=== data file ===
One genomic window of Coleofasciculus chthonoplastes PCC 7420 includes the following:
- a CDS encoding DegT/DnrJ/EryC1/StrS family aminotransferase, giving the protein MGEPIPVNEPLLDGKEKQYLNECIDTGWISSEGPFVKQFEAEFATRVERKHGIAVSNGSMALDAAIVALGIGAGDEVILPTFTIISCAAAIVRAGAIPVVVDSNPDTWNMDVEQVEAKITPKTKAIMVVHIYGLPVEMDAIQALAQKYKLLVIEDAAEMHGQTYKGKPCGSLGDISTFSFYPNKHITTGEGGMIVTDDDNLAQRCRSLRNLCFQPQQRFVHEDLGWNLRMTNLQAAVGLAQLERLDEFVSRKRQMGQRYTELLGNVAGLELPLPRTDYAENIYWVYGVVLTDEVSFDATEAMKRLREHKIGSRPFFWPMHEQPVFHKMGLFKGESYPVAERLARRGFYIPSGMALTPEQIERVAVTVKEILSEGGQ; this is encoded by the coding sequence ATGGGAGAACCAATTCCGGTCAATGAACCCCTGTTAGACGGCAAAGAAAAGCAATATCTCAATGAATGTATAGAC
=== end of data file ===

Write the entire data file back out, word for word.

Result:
One genomic window of Coleofasciculus chthonoplastes PCC 7420 includes the following:
- a CDS encoding DegT/DnrJ/EryC1/StrS family aminotransferase, giving the protein MGEPIPVNEPLLDGKEKQYLNECIDTGWISSEGPFVKQFEAEFATRVERKHGIAVSNGSMALDAAIVALGIGAGDEVILPTFTIISCAAAIVRAGAIPVVVDSNPDTWNMDVEQVEAKITPKTKAIMVVHIYGLPVEMDAIQALAQKYKLLVIEDAAEMHGQTYKGKPCGSLGDISTFSFYPNKHITTGEGGMIVTDDDNLAQRCRSLRNLCFQPQQRFVHEDLGWNLRMTNLQAAVGLAQLERLDEFVSRKRQMGQRYTELLGNVAGLELPLPRTDYAENIYWVYGVVLTDEVSFDATEAMKRLREHKIGSRPFFWPMHEQPVFHKMGLFKGESYPVAERLARRGFYIPSGMALTPEQIERVAVTVKEILSEGGQ; this is encoded by the coding sequence ATGGGAGAACCAATTCCGGTCAATGAACCCCTGTTAGACGGCAAAGAAAAGCAATATCTCAATGAATGTATAGAC